As nature intended

24th September 1999 at 01:00
An ecologically sound activity centre is introducing visitors to the gems of Norfolk. Frances Farrer pulls on her boots and gets muddy.

What Nicola Oakley, head at St Peter's Church of England primary school in Leicester, likes about the National Trust's second environmental activity centre at Brancaster, Norfolk, (the other is in Wales) is that "you can combine an outdoor holiday with real education. Lots of places offer canoeing and sailing, but not linked to the curriculum. And the place is so beautiful."

Bronwen Cook, who teaches at St George's middle school in King's Lynn, is impressed by the opportunity to study not just the landscape and wildlife but also the centre's building, a traditional East Anglian flint-faced house built in the late 17th century. "The children were fascinated," she says.

Brancaster Millennium Activity Centre is at the head of a small creek off Brancaster Staithe harbour, 21 miles north of King's Lynn. It is a place of dramatic skies and wide beaches, with miles and miles of mud flats, dotted with boats at low tide. There are both salt and fresh water marshes all around.

One of Brancaster's volunteer workers says: "The best thing is the way the light plays on the marsh. It makes the reeds look golden. Children and adults can be inspired by the beauty, they can stop and look and listen to the birds. I like seeing children lying on the ground watching the oyster-catchers through binoculars.

"To walk out of the door, hear the sound of the boats clunking together, see the birds - it's a marvellous experience.

"The local people tell stories of things that happened here as well, like smuggling."

It has taken nearly 15 years and pound;1 million from various sources for the National Trust to transform the 17th-century Dial House - so named because of the sundial on it - from a group of semi-derelict farm buildings to residential premises. Now you can have an adventure holiday and study the conservation and ecology of the coastal landscape here.

"Everything we do is related to the curriculum," says Sue Falch-Lovesey, the centre manager. "The aim is for fun, first-hand experience and discovery."

Externally, the house looks much as it must have done when it was first built. Although it has been extensively refurbished, it incorporates many ecological design principles. Engineers restoring the interior were required to use wood from managed forests and metals such as steel and copper.

The water is supplied by mean-use taps (an irritation) and nearly half of the power used comes from natural sources. Some is supplied by solar energy panels and a wind turbine, and heat is drawn from the North Sea mud flats through a mile of coiled plastic pipe.

The mud is studied scientifically, but it pleases younger visitors in various ways, and features in many of the reports they write when they return to school. "I loved it when I fell in the mud while I was sailing" is typical.

They can also get muddy walking, orienteering or riding the 38 mountain bikes of varous sizes, one of which even has a solar power supply to help going uphill.

The children are taught how to check bicycle brakes, wheels and steering. "I liked biking to Titchwell for three miles and looking at all the birds," wrote one.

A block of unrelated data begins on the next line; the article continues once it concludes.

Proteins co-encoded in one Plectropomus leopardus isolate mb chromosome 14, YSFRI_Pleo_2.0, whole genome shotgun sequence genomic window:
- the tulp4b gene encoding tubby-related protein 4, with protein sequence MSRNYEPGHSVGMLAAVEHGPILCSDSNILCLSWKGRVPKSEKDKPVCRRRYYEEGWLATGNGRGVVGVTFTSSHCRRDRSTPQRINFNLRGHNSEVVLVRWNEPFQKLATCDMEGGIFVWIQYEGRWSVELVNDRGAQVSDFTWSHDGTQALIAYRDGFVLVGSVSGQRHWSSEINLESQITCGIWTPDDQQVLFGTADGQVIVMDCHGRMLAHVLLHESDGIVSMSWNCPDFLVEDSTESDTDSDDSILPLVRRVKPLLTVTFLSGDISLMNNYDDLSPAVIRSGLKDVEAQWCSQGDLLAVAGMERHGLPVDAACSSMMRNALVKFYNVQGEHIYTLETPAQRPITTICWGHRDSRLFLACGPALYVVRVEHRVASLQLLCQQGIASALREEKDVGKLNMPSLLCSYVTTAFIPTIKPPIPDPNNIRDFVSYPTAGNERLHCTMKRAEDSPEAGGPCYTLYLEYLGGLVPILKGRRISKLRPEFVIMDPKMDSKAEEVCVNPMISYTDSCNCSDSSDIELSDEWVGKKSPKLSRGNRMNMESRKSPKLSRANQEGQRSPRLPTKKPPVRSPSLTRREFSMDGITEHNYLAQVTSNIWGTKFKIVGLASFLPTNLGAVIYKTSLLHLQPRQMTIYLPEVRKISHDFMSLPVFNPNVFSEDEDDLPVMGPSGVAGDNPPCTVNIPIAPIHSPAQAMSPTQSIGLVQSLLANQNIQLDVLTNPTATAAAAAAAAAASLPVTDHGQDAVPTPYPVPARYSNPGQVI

"I like solving clues at orienteering to find out the bird," wrote a seven-year-old, while a 10-year-old said: "I liked doing the sailing when I got soaking wet."

The opportunities for bird-watching and studying the fresh and salt-water marshes are enthusiastically taken and on guided walks plants and insects are identified and recorded. Children are shown how to avoid walking on the same tracks and damaging the marshes and woodlands.

Nicola Oakley was pleased particularly with the equipment. "We cycled to the bird sanctuary and the children loved the fact that they each had a pair of binoculars," she says. "It meant they could participate from the beginning.

"The level of participation in the orienteering was just as good," she adds. "The group shared compasses one between two, and the pairs went off independently for 20 minutes. Of course, there were adults all around the area they were working in, but the children couldn't see them, so they really felt as though they were working on their own."

Since the centre opened last May a predictable pattern of use has developed. Local schools come for the day and pack in as much as possible. Groups from further away stay for four or five days and take the activities at a more leisurely pace. The facilities include simple accommodation in rooms with names such as Dormouse's Nest.

Nicola Oakley thinks the residential experience is important. "They're learning to get on with one another," she says.

Children also discover new preferences: apparently they all love cooked breakfasts.

During a five-day stay, a key stage 2 group could sail, cycle, do some orienteering and bird-watching, investigate the salt marshes, consider a computer graphic of the heating system for Dial House and go on an historic reconstruction visit to Blickling Hall or Holkham Hall.

At present there is an emphasis on KS2, although KS3 and KS4 can also be provided for, and A-level students are taught in the field by their own teachers.

As always with such trips, the social experience and the adventure contain as much educational value as the curriculum content. Amazingly, some of the Leicester children had never before seen the sea.

Brancaster Millennium Activity Centre, The Dial House, Brancaster Staithe, King's Lynn, PE31 8BW. Tel: 01485 210719. Cost is pound;105 to pound;130 (depending on the month) for each child for a five-day stay. Questions of staff qualifications and safety are answered on the literature. For information and a preliminary visit, contact Susan Falch-Lovesey

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